A: Sure is. You're working with a younger generation of parent, and they are sometimes single family parents -- they're a single person family, you know, trying to raise children. And I think the situation is you can see the difference when you have grandparent day, compared to parent day. And when grandparents come in, "Oh, you're doing a good job, and I love to see your discipline." You bring the parents in then just one week later, "Why, you're too strict. They should never do this! Why do you have them walking in lines or watching for visitors coming in? They should walk anywhere they so please." There's your difference.

Q: So there's a generational difference you think...

A: There sure is.

Q: In managing children's behavior.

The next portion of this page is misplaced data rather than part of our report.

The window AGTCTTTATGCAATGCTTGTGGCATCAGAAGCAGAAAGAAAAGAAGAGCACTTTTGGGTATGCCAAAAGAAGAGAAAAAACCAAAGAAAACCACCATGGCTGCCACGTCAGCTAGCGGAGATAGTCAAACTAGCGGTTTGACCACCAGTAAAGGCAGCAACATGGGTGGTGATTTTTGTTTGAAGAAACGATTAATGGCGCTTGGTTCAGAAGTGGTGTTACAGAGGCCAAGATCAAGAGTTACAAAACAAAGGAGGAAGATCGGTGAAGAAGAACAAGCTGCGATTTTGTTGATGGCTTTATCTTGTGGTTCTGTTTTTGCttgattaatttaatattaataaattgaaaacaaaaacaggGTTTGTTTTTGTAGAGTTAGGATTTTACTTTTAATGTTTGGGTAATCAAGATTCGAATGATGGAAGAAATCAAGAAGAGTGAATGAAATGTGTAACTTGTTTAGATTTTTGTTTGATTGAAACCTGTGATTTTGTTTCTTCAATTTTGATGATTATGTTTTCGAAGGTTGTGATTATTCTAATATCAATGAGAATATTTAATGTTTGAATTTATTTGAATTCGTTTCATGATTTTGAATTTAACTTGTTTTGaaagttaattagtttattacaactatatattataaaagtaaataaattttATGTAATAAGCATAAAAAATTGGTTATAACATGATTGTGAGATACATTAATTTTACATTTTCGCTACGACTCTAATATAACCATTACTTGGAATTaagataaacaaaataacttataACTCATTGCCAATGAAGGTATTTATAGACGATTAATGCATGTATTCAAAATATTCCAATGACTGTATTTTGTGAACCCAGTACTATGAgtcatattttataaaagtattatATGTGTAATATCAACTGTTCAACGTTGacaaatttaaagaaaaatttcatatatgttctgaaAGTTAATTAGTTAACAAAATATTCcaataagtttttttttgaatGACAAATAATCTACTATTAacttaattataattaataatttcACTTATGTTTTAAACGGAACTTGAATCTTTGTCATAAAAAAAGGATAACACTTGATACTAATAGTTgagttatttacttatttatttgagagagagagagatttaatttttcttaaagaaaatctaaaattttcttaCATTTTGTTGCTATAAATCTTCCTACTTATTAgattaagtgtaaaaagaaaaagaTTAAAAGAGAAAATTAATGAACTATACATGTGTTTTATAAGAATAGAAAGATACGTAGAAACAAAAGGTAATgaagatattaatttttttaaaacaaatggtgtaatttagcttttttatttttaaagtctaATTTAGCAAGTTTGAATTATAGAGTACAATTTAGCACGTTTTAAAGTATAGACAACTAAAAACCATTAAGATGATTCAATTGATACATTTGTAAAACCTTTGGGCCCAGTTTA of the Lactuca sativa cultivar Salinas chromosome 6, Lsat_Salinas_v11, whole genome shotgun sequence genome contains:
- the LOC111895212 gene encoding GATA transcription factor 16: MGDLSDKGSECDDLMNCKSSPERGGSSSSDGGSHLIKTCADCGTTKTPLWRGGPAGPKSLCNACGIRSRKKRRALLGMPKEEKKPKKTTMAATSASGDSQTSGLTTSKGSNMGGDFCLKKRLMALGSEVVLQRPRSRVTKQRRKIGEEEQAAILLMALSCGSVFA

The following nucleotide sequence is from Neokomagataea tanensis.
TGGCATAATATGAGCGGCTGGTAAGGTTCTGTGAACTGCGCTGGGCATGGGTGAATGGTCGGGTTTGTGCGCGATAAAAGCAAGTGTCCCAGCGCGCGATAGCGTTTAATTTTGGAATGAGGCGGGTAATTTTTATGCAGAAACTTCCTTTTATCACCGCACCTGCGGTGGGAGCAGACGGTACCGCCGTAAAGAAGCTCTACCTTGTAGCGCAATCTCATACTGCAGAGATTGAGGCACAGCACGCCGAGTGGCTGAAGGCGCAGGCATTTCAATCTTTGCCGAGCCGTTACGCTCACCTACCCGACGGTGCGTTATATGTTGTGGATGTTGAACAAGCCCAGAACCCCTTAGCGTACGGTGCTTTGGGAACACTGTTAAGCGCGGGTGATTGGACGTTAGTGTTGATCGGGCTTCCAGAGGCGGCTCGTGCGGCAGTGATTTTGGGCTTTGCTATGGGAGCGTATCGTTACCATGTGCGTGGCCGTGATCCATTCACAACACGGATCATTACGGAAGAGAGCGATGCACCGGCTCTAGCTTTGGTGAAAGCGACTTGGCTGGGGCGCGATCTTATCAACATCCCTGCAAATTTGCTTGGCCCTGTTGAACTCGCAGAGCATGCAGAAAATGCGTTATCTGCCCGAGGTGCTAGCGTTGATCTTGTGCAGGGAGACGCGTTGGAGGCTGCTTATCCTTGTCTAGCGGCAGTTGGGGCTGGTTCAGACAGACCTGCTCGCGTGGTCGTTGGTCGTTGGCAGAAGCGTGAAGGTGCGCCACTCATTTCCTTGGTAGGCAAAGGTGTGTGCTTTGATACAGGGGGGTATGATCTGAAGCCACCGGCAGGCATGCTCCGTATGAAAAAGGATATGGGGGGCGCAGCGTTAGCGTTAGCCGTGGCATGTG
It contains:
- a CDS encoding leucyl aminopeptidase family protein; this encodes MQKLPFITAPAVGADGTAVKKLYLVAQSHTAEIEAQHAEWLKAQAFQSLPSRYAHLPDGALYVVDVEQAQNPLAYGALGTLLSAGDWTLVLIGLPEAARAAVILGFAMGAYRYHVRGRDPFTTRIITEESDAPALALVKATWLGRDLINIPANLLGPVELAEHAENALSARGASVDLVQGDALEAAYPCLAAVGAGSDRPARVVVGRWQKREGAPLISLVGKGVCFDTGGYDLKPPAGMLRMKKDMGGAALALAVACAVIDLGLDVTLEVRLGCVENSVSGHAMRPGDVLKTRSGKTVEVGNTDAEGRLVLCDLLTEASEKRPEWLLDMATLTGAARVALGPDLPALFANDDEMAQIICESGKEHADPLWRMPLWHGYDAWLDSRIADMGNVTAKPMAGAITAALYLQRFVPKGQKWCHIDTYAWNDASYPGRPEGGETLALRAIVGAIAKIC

A: There sure is.

Q: I agree with that.

A: And the other thing is, too, your curriculum. You had another question on there too. Your curriculum, Kim, is getting so blown out of proportion that these teachers have no way to teach. They don't have the time to teach anymore. They really do not.

Q: You mean because of the amount of curriculum that needs to be covered, or...

A: Sure. You get, you get into drug abuse. You get into, you know, now you are getting into sex education, and you're getting into, I know some of the things with Sis Woods there about helping the young boys and girls grow up, in the health line and so forth. And by the time you bring all this in the, the main basics are being lost because they do not have the time to do it. They're, and now, from what I understand, they're getting into the new way of teaching math. I don't know how much you can load onto teachers and expect them to be able to achieve the competency testing that these children should pass.

Q: And they are talking about a competency test in fourth grade, and then one maybe at...

A: That's right, at grade seven...

Q: Six or seven. So you feel that it's going to be really difficult because of the expanded curriculum...